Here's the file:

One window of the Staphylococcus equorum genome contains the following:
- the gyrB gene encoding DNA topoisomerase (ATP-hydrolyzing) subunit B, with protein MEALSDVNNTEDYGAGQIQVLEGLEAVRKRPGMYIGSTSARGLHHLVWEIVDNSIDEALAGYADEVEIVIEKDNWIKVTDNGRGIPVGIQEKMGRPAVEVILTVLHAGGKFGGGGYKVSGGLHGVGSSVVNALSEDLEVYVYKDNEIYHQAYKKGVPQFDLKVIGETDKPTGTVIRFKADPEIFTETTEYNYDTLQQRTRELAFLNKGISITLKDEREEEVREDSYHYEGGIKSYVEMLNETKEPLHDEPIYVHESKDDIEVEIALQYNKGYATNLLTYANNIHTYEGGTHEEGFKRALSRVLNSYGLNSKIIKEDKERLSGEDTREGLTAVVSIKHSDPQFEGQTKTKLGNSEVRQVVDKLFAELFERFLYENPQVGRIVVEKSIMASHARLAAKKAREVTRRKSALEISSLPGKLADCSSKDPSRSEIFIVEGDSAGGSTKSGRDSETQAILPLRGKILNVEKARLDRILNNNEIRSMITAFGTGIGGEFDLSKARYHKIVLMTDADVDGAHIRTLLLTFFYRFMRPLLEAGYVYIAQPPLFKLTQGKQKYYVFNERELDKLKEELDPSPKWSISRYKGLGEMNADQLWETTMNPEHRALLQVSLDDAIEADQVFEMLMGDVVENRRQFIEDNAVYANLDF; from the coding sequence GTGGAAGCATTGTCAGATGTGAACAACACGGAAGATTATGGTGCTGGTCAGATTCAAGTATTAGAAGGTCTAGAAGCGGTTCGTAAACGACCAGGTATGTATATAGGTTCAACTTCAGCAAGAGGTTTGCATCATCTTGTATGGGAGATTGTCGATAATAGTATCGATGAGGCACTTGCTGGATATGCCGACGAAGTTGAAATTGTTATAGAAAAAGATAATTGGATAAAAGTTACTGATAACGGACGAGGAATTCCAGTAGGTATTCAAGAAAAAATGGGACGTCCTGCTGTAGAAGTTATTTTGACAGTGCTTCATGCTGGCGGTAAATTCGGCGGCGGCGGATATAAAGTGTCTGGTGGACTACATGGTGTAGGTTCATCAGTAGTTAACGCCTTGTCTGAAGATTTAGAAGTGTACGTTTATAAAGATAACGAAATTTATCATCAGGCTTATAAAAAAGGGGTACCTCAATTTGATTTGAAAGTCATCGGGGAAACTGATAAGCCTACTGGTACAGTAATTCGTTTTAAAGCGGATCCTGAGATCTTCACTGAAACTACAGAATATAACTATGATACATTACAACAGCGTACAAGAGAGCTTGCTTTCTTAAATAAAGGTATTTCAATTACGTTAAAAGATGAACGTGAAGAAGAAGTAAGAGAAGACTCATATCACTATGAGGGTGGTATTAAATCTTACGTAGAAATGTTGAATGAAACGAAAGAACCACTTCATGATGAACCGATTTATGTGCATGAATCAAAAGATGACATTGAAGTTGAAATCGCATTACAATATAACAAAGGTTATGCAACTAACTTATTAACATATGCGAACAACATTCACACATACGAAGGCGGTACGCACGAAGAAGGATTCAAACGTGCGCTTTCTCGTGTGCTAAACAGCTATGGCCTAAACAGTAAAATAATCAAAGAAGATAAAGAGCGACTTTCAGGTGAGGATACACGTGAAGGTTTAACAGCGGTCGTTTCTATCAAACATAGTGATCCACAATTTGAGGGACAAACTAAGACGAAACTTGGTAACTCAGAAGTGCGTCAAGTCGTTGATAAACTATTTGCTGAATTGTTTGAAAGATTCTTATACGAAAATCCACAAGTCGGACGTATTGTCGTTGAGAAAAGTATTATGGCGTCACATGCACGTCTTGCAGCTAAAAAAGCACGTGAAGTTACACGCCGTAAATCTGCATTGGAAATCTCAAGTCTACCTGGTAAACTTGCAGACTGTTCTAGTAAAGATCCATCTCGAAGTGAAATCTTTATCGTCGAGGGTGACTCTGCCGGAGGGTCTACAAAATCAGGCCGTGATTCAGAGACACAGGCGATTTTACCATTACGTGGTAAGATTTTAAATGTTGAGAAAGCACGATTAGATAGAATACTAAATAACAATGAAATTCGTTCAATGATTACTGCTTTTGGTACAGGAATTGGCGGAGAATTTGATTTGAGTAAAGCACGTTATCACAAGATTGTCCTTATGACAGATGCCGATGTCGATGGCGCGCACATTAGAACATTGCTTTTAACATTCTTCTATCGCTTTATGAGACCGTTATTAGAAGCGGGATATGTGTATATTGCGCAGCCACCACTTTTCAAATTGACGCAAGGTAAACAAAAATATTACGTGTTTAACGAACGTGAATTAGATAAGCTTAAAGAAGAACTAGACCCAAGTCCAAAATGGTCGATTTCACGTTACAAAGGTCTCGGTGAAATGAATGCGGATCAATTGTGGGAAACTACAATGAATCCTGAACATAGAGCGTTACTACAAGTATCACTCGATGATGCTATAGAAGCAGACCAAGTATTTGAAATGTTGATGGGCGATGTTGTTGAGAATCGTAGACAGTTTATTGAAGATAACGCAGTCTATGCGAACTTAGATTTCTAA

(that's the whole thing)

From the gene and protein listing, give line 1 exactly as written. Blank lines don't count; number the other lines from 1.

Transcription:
One window of the Staphylococcus equorum genome contains the following: